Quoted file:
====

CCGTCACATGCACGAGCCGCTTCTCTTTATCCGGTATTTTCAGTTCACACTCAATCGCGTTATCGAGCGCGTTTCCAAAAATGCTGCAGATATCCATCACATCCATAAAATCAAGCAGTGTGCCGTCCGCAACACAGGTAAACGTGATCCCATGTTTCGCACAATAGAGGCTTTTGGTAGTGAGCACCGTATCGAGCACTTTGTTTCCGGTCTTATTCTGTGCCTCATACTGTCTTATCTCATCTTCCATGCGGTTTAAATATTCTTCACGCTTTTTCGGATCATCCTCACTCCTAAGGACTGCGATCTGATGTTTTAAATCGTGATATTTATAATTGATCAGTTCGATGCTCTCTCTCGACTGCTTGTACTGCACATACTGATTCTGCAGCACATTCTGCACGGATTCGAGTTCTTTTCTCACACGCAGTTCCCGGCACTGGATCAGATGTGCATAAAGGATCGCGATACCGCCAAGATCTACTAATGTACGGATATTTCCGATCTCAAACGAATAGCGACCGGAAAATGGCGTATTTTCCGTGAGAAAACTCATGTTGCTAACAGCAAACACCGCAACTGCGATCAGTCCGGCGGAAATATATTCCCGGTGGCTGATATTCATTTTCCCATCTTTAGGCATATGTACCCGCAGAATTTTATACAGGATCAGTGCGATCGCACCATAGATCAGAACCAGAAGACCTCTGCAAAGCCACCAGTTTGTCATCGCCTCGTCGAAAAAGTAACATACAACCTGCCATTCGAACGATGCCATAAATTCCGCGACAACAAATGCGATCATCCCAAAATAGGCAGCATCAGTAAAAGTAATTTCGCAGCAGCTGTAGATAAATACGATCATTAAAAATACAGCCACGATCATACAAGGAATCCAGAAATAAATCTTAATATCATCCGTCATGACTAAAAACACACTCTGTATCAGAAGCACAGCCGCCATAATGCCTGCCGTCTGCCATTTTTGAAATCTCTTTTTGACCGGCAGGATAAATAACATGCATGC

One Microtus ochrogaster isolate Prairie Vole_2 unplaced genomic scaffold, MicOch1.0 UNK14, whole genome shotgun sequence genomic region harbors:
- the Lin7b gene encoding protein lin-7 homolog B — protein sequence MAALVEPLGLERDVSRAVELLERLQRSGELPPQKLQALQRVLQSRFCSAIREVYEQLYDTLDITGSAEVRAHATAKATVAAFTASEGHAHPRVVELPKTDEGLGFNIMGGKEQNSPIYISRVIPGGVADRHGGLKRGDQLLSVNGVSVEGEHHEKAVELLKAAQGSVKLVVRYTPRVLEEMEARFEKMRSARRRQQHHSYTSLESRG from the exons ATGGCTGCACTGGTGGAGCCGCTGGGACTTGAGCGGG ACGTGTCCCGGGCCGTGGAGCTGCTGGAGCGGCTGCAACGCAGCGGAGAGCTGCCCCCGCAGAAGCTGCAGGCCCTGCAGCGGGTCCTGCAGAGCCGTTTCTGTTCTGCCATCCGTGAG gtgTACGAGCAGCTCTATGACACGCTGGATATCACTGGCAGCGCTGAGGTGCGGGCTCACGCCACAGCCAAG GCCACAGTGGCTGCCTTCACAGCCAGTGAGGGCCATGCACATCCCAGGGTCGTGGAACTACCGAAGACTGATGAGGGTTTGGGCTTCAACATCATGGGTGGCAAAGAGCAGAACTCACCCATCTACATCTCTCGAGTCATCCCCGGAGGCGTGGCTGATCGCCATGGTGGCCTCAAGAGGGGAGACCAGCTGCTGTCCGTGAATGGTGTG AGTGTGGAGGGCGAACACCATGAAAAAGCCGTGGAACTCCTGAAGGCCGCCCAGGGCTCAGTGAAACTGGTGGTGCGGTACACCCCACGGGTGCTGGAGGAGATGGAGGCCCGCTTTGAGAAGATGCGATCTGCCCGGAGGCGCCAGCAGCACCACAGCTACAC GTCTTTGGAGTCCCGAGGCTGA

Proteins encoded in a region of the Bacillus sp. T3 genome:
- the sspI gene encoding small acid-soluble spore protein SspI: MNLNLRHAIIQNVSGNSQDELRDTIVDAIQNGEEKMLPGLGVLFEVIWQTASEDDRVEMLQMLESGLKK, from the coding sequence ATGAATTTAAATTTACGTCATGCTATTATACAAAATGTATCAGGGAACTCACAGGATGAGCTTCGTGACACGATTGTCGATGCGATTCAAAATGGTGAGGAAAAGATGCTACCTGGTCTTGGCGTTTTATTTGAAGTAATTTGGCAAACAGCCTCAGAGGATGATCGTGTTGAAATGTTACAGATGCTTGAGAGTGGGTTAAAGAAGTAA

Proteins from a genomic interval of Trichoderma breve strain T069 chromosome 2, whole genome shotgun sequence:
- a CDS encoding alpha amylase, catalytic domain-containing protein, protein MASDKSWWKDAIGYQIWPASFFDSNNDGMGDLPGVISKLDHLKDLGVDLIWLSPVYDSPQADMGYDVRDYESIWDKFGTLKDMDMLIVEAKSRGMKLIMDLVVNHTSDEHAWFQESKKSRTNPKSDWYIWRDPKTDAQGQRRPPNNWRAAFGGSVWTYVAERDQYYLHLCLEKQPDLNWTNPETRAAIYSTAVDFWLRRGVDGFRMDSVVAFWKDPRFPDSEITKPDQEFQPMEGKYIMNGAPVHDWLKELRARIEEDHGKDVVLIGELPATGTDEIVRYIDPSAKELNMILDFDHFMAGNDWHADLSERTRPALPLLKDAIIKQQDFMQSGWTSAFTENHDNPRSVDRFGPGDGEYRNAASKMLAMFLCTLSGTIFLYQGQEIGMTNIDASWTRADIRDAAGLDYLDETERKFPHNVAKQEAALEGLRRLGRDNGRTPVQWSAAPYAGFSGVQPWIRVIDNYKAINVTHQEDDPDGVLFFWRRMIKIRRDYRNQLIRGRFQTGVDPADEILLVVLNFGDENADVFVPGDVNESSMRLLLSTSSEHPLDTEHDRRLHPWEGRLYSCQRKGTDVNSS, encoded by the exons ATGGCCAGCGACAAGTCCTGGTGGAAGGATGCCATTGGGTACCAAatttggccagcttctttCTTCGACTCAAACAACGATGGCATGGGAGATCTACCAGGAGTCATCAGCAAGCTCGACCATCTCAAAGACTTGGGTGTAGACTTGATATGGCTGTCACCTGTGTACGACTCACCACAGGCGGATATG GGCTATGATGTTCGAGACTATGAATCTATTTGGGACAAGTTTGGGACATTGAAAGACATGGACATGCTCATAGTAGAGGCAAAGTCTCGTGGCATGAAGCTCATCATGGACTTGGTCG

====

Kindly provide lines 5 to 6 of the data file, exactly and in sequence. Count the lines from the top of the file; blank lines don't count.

- the sspI gene encoding small acid-soluble spore protein SspI: MNLNLRHAIIQNVSGNSQDELRDTIVDAIQNGEEKMLPGLGVLFEVIWQTASEDDRVEMLQMLESGLKK, from the coding sequence ATGAATTTAAATTTACGTCATGCTATTATACAAAATGTATCAGGGAACTCACAGGATGAGCTTCGTGACACGATTGTCGATGCGATTCAAAATGGTGAGGAAAAGATGCTACCTGGTCTTGGCGTTTTATTTGAAGTAATTTGGCAAACAGCCTCAGAGGATGATCGTGTTGAAATGTTACAGATGCTTGAGAGTGGGTTAAAGAAGTAA

Proteins from a genomic interval of Trichoderma breve strain T069 chromosome 2, whole genome shotgun sequence: